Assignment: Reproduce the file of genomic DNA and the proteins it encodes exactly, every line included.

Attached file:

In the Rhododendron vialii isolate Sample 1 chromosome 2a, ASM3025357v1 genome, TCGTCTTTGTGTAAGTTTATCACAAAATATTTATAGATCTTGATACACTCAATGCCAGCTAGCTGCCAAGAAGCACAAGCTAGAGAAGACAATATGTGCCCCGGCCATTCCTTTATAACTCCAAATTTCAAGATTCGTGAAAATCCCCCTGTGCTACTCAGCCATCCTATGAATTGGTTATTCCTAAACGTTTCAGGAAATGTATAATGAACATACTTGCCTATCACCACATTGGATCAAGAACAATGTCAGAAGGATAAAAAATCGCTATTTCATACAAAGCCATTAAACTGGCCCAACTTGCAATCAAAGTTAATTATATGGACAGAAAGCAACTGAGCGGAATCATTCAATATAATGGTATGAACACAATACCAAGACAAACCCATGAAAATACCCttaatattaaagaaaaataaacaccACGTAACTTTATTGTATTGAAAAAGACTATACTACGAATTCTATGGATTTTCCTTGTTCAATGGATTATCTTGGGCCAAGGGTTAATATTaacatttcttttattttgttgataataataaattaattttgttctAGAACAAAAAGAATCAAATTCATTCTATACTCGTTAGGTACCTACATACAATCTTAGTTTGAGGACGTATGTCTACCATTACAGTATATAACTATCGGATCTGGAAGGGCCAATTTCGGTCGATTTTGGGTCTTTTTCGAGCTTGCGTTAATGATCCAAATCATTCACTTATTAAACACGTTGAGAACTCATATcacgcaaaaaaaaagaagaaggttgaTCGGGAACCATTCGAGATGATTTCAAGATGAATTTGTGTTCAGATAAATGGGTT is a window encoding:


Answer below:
In the Rhododendron vialii isolate Sample 1 chromosome 2a, ASM3025357v1 genome, TCGTCTTTGTGTAAGTTTATCACAAAATATTTATAGATCTTGATACACTCAATGCCAGCTAGCTGCCAAGAAGCACAAGCTAGAGAAGACAATATGTGCCCCGGCCATTCCTTTATAACTCCAAATTTCAAGATTCGTGAAAATCCCCCTGTGCTACTCAGCCATCCTATGAATTGGTTATTCCTAAACGTTTCAGGAAATGTATAATGAACATACTTGCCTATCACCACATTGGATCAAGAACAATGTCAGAAGGATAAAAAATCGCTATTTCATACAAAGCCATTAAACTGGCCCAACTTGCAATCAAAGTTAATTATATGGACAGAAAGCAACTGAGCGGAATCATTCAATATAATGGTATGAACACAATACCAAGACAAACCCATGAAAATACCCttaatattaaagaaaaataaacaccACGTAACTTTATTGTATTGAAAAAGACTATACTACGAATTCTATGGATTTTCCTTGTTCAATGGATTATCTTGGGCCAAGGGTTAATATTaacatttcttttattttgttgataataataaattaattttgttctAGAACAAAAAGAATCAAATTCATTCTATACTCGTTAGGTACCTACATACAATCTTAGTTTGAGGACGTATGTCTACCATTACAGTATATAACTATCGGATCTGGAAGGGCCAATTTCGGTCGATTTTGGGTCTTTTTCGAGCTTGCGTTAATGATCCAAATCATTCACTTATTAAACACGTTGAGAACTCATATcacgcaaaaaaaaagaagaaggttgaTCGGGAACCATTCGAGATGATTTCAAGATGAATTTGTGTTCAGATAAATGGGTT is a window encoding: